- In sections 8 and 9 the expression 'high seas' has the same meaning as in the Intervention Convention. The 'high seas' are not defined in the Convention, but are defined in UNCLOS as the 'parts of the sea that are not included in the exclusive economic zone, in the territorial sea or in the internal waters of a State': UNCLOS, op cit, Article 86.
- A 'maritime casualty' is defined in the International Convention Relating to Intervention on The High Seas in cases of Oil Pollution Casualties as 'a collision of ships, stranding or other incident of navigation, or other occurrence on board a ship or external to it resulting in material damage or imminent threat of material damage to a ship or cargo' (Article II).
- The 'Australian coastal sea' is defined in the Intervention Act to include the territorial sea and the sea on the landward side of the territorial baseline, but not including the sea within the limits of the States and Territories.
- Civil Liability Act, sections 20 and 21.
- Civil Liability Act, section 22A.
- AMSA, 'Major Oil Spills in Australia: Iron Baron oil spill incident, 10 July 1995, Hebe Reef, Tasmania' at http://www.amsa.gov.au/me/edu/ironbaron.htm [3/8/00]. See also BHP, Transport and Logistics, 'The Iron Baron Story', at http://www.bhp.com.au/transport/ironbaron/baron-02.htm [3/8/00]; Department of Primary Industries, Water and Environment, Tasmania, Report on the Environmental Impacts of the Iron Barron Oil Spill, Executive Summary at http://www.dpiwe.tas.gov.au/env/ibarren.html [3/8/00].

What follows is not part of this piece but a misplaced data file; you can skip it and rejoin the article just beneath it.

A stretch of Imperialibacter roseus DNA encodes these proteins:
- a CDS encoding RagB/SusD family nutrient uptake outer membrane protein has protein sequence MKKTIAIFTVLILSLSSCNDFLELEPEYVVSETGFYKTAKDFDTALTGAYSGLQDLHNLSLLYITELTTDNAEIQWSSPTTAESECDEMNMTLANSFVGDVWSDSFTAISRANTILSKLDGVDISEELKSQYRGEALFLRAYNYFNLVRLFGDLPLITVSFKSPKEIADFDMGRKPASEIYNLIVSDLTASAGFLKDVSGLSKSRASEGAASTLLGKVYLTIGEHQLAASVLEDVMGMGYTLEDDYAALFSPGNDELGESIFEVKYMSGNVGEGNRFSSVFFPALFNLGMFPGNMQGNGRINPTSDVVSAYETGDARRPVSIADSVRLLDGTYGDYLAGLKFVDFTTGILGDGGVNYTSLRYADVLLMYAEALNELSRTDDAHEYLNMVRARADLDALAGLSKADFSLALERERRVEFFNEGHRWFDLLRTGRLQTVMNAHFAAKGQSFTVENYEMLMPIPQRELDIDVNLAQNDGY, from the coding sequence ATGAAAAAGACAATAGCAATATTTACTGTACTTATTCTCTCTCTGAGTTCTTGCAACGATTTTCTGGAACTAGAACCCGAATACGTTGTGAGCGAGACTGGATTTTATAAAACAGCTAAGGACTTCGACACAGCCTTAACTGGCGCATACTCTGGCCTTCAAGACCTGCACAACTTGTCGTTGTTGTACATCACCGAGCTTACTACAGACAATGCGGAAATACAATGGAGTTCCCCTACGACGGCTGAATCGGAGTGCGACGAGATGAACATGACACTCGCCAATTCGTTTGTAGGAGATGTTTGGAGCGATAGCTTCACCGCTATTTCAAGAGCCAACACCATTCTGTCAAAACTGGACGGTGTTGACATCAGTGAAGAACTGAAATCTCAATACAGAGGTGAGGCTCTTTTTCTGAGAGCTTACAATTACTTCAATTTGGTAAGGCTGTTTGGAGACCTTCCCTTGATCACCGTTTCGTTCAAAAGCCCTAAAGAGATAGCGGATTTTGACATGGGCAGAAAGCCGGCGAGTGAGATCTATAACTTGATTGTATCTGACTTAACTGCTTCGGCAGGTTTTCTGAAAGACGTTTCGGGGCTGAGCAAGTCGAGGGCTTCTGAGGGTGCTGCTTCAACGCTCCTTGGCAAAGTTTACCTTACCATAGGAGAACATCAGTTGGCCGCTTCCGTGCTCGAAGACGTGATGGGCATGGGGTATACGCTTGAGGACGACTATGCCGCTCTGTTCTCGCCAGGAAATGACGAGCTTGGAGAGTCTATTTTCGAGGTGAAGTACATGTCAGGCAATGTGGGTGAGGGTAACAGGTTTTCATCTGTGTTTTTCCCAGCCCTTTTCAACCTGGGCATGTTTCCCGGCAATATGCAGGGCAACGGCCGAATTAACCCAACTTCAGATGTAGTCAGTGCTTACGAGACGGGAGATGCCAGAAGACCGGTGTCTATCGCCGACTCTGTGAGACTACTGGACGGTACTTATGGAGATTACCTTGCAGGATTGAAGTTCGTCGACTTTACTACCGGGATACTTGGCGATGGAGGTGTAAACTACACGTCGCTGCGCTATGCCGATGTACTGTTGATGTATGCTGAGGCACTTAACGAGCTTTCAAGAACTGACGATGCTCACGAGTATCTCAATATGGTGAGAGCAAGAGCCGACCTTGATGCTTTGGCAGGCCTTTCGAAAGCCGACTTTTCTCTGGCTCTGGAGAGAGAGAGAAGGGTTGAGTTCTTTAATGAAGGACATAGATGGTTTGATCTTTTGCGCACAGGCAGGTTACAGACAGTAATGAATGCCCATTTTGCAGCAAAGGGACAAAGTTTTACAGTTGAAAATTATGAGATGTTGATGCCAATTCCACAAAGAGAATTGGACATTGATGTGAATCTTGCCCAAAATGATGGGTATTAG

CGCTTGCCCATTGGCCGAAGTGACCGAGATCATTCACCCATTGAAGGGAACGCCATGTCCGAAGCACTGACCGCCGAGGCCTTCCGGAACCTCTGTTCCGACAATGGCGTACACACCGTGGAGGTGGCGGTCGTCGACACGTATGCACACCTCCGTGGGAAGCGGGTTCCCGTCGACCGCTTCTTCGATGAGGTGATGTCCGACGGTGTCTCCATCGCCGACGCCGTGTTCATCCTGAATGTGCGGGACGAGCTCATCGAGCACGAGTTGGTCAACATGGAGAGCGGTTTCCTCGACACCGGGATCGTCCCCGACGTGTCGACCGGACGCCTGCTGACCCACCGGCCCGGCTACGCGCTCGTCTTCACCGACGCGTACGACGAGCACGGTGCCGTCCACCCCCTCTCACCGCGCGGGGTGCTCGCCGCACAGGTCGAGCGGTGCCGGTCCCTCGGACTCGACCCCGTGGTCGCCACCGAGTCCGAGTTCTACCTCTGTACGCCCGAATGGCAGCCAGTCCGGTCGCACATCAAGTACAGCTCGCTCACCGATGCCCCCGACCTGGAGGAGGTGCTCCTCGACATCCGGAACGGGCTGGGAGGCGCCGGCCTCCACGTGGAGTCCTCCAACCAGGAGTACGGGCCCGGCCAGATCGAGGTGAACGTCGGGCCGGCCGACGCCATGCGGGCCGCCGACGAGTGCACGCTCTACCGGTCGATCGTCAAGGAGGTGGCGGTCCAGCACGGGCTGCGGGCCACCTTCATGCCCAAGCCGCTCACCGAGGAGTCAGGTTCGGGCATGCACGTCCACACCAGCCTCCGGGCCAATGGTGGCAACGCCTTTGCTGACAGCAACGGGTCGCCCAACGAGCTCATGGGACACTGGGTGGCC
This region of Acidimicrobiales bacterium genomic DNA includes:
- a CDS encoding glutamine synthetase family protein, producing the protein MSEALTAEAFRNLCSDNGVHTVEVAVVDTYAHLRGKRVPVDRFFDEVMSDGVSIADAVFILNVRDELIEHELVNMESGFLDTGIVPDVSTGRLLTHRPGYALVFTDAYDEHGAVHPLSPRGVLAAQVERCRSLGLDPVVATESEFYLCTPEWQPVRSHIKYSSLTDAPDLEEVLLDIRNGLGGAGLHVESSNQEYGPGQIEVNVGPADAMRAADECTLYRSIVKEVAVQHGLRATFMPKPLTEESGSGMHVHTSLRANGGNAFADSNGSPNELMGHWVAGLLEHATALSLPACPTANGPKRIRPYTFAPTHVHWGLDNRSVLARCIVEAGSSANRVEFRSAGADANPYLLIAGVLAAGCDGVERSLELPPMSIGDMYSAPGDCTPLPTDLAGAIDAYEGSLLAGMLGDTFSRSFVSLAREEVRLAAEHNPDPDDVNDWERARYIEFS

- AMSA, Annual Report 1998/99, at http://www.amsa.gov.au/me/Annual_Report_9899/Oil_spill_stats.htm [2/8/00].
- AMSA, Protection of the Sea: Conventions and Legislation in Australia, 1998 at http://www.amsa.gov.au/me/pn324.HTM#Introduction [3/8/00].
- CSIRO, 'Illegal Oil Dumping Kills, Injures Penguins', Media Release, 8/01/99.
- IMO, Joint Group of Experts on the Scientific Aspects of Marine Pollution (GESAMP), 'Impact of oil and related chemicals and wastes on the marine environment', GESAMP Report No.50, London 1993
- IMO, Joint Group of Experts on the Scientific Aspects of Marine Pollution (GESAMP), 'Impact of oil and related chemicals and wastes on the marine environment', GESAMP Report No.50, London 1993
- Proposed section 19B.
- Proposed section 19C.
- Crimes Act 1914, s 4AA.
- Proposed sub-section 19A(d).
- Proposed sub-section 19C(2).
- Proposed sub-section 19C(3).
- For a background on detention of ships see the AMSA website at http://www.amsa.gov.au/me/natplan/sec/sec%5F10.htm [2/8/00].
- Proposed sub-section 19C(2).
- Proposed sub-section 19C(4).
- Proposed sub-section 19C(5). That is, they are offences in which mens rea, or the mental element of the offence, is presumed to be present unless the defence can suggest the existence of an honest and reasonable mistake of fact or an honest and reasonable belief that the conduct is not criminal.
- Refer endnote 27 above.
- Items 5, 6 and 7
- Crimes Act 1914, s 4AA.
- Australia, Senate Standing Committee on Legal and Constitutional Affairs, Trick or Treaty? Commonwealth Power to Make and Implement Treaties, 1995, para 7.25 at http://www.aph.gov.au/senate/committee/legcon_ctte/treaty/index.htm [29/8/00].
- George v Rockett (1990) 64 ALJR 384 at 388.
28 August 2000